I Don't Want to Be Angry!!!!:Understanding Your Anger and Ways to Practice Letting It Go
So now here you are and you've reached the point of no return. They did or said something that put them beyond the point of redemption in your eyes and you have no desire to reconcile. You might feel there's nothing you can do or say to make things right. The thought of confrontation makes you sick because you believe it will only make things worse; you've tried before. You've come the realization that you no longer want this person to be a part of your life and it's just not worth the pain or angst to try anymore. You've just had enough, you say NO MORE and you've cut them off. Called it quits. Whew..and good for you. At last you are ready to move forward and good riddance.
But wait.... something still lingers...you realize soon your anger didn't disappear when they did.
Now, here you are, left with all the junk and you are ready to clean house. Ready for peace and happiness. It's a beautiful picture to imagine in this place, no longer being weighed down or held back by something as heavy as anger. Throughout my life I've been told forgiveness is the key to letting go of anger. I have found this to be true, in most cases for me it came naturally and I found peace. Ahhh, and what a relief it was. However, when faced with the pure fire in your belly, busting at the seams, I could turn your bones to ash with one look kind of anger it can become difficult if not seemingly impossible to believe in the forgiveness key. I don't know about you but in this emotional state, I'm not able to find my car keys let alone the magic of the forgiveness key.
If you have gotten to this level of anger, the idea of forgiveness seems to be so very elusive. Perhaps you've used the key before and now it's just not working. It may feel like you've been given a perfectly cut teeny tiny key that is supposed to click, clickity click, to unlatch a 500 pound, double barred, wrought iron covered cathedral sized, medieval door made by dwarves and cloaked in Elven magic. Often times we don't know what's keeping us from the opening the door, it should be easy right? You have the key. You've done it before. So why is this time soooo different?
Does this sound familiar? Have you reached a breaking point? Is your anger making you sick? Are you asking yourself why you can't let it go after you've decided to say goodbye?
HOW do you find the forgiveness key to begin to let go of your anger? Well, there is no one right answer and it is different for different people. One thing I have learned is regardless of HOW you go about it, it requires a great deal of patience, commitment and diligence. This is especially the case when you've really loved someone. With that being said, below are some steps that may help you on your quest.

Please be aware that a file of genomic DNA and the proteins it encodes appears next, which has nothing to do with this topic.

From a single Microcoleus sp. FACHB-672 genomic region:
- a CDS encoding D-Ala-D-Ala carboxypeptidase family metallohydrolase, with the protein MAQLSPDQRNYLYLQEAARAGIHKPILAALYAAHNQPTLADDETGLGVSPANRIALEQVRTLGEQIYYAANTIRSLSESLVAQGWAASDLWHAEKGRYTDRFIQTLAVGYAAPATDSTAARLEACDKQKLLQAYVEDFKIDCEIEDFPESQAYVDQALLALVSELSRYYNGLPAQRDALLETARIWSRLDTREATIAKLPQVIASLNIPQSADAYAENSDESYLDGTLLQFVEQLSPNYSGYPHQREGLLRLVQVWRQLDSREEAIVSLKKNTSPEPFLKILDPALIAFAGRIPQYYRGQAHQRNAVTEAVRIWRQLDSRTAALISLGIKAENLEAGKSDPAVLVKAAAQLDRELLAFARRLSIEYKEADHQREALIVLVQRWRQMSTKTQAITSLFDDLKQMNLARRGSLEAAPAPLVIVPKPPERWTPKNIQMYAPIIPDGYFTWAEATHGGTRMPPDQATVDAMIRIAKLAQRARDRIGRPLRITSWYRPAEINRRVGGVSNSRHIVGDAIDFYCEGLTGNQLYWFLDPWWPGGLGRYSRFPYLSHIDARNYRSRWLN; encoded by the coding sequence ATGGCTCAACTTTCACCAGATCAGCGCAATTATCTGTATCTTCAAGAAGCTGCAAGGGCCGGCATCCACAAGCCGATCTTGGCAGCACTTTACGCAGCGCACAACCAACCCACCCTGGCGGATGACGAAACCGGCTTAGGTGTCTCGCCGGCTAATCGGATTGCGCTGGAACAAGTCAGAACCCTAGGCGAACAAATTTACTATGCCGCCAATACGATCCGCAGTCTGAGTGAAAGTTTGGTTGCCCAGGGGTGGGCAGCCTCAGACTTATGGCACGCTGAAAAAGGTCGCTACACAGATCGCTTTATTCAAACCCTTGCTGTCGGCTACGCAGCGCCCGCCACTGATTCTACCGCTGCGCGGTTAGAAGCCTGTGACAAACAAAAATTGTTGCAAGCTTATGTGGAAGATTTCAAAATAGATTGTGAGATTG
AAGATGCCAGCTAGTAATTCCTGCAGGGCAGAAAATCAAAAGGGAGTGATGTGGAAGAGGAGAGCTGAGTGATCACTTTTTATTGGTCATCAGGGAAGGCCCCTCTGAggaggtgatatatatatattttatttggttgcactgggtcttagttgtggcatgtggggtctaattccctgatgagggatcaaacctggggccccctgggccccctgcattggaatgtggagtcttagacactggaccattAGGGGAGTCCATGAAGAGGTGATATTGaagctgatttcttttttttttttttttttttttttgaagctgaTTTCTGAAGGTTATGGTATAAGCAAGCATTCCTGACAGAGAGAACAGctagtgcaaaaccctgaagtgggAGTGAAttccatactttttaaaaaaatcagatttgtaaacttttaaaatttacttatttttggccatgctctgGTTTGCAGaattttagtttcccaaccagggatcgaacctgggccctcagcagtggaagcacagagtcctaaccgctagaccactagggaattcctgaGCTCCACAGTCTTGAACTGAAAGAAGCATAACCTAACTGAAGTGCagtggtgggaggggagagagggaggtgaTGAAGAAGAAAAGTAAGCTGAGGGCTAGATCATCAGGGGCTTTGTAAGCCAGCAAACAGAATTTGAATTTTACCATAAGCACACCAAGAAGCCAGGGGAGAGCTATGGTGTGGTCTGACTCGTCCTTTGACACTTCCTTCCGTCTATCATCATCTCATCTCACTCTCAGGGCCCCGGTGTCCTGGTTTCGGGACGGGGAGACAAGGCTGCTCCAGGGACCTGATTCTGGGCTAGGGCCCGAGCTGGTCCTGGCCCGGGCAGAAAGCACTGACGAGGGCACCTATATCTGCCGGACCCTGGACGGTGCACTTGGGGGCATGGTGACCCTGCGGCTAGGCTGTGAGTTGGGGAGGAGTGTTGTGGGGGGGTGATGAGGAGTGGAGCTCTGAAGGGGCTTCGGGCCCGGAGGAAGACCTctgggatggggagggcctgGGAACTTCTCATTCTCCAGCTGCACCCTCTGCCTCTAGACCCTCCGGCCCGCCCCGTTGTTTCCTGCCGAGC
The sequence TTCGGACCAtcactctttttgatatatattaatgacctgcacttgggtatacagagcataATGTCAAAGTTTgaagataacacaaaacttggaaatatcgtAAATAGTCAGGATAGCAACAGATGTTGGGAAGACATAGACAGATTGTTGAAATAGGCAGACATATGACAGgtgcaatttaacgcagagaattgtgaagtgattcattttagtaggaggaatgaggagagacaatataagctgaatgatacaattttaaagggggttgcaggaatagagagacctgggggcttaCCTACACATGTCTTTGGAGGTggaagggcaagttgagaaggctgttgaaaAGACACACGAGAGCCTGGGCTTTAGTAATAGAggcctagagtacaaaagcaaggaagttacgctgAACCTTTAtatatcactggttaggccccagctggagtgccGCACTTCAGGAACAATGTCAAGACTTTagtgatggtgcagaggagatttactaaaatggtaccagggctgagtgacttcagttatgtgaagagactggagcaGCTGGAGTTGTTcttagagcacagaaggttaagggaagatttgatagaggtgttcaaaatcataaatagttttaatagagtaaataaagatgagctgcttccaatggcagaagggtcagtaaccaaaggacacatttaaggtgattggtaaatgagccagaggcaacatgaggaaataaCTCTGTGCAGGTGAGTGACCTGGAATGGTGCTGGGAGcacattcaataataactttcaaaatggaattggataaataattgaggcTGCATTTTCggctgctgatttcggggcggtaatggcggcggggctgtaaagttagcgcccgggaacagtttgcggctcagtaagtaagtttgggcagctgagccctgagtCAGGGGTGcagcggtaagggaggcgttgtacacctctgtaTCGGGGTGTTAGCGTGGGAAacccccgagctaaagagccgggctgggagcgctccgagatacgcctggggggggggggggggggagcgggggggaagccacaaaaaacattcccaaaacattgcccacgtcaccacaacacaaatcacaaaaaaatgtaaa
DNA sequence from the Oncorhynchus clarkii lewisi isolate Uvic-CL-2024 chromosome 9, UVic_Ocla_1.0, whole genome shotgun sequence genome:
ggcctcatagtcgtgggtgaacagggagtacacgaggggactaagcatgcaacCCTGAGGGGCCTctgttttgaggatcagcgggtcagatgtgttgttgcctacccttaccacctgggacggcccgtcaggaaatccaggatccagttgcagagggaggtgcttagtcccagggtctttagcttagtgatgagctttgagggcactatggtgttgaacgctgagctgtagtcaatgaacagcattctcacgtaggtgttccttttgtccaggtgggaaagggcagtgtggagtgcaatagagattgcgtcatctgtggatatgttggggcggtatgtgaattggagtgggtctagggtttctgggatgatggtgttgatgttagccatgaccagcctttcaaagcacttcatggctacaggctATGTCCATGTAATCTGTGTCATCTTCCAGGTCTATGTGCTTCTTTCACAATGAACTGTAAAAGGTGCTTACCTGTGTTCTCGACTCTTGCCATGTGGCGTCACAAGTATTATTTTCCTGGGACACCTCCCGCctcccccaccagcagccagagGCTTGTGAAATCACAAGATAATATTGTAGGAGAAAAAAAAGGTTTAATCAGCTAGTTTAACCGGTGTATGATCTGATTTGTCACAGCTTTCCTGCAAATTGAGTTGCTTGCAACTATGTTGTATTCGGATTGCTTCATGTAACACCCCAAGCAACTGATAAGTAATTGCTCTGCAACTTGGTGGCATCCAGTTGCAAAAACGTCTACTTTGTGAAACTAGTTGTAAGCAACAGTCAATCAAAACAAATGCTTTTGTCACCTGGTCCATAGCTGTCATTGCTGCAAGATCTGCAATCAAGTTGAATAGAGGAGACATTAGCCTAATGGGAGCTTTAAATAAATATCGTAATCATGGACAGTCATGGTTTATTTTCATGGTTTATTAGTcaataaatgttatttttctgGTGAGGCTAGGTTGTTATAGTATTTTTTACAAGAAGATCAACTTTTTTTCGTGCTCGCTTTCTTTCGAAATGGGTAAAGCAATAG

It's important to understand that anger is not "bad" as many of us are taught to believe. Anger is a pure raw human emotion designed to serve a purpose, it helps to protect us from potential threats, both real and imagined; it's an alert that readies you to fight a perceived threat.
Step 1 ACCEPTING THE EMOTION as just that, an emotion. If you automatically label anger as "bad" you are less likely to accept your feelings. Next time you become angry, remind yourself that it is just an emotion, neither good or bad. This emotion is trying to alert you about something. Now it's time to pause and figure what's behind the anger.
Step 2 DISCOVERY what has your anger alerted you to? Sometimes anger is really covering up shame, insecurity, vulnerability and fear. It's important to understand the root of the problem so you don't stay stuck. This is where it get's tricky. Staying angry can keep you from growing as an individual. As long as you stay angry at the individual or circumstance, you are distracted from healing your self. Have you found yourself rehashing everything about the person or circumstance that caused an angry response? Reliving it over and over again, trying to find an answer? Loving that person and hating them at the same time; and feeling awful about how things went. Switch gears, instead of focusing on the person or the event ask yourself a few questions: What has this taught me about myself or what can I learn from this? How has this situation forced me to grow? What has staying angry kept me from learning?